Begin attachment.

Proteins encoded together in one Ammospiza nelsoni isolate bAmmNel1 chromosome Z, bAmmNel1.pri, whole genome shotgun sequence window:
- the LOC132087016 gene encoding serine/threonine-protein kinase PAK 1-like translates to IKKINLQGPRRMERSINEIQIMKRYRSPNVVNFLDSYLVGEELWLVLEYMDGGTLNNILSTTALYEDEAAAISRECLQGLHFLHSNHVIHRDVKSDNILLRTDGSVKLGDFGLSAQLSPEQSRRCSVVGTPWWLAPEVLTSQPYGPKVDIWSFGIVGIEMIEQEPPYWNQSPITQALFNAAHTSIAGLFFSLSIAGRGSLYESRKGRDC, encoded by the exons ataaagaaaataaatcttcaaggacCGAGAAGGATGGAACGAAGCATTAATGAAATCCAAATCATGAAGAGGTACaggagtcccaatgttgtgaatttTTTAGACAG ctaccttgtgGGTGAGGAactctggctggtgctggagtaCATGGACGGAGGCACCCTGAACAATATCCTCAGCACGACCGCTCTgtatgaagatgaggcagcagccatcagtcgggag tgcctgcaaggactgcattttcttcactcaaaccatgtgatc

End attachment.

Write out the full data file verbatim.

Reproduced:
Proteins encoded together in one Ammospiza nelsoni isolate bAmmNel1 chromosome Z, bAmmNel1.pri, whole genome shotgun sequence window:
- the LOC132087016 gene encoding serine/threonine-protein kinase PAK 1-like translates to IKKINLQGPRRMERSINEIQIMKRYRSPNVVNFLDSYLVGEELWLVLEYMDGGTLNNILSTTALYEDEAAAISRECLQGLHFLHSNHVIHRDVKSDNILLRTDGSVKLGDFGLSAQLSPEQSRRCSVVGTPWWLAPEVLTSQPYGPKVDIWSFGIVGIEMIEQEPPYWNQSPITQALFNAAHTSIAGLFFSLSIAGRGSLYESRKGRDC, encoded by the exons ataaagaaaataaatcttcaaggacCGAGAAGGATGGAACGAAGCATTAATGAAATCCAAATCATGAAGAGGTACaggagtcccaatgttgtgaatttTTTAGACAG ctaccttgtgGGTGAGGAactctggctggtgctggagtaCATGGACGGAGGCACCCTGAACAATATCCTCAGCACGACCGCTCTgtatgaagatgaggcagcagccatcagtcgggag tgcctgcaaggactgcattttcttcactcaaaccatgtgatc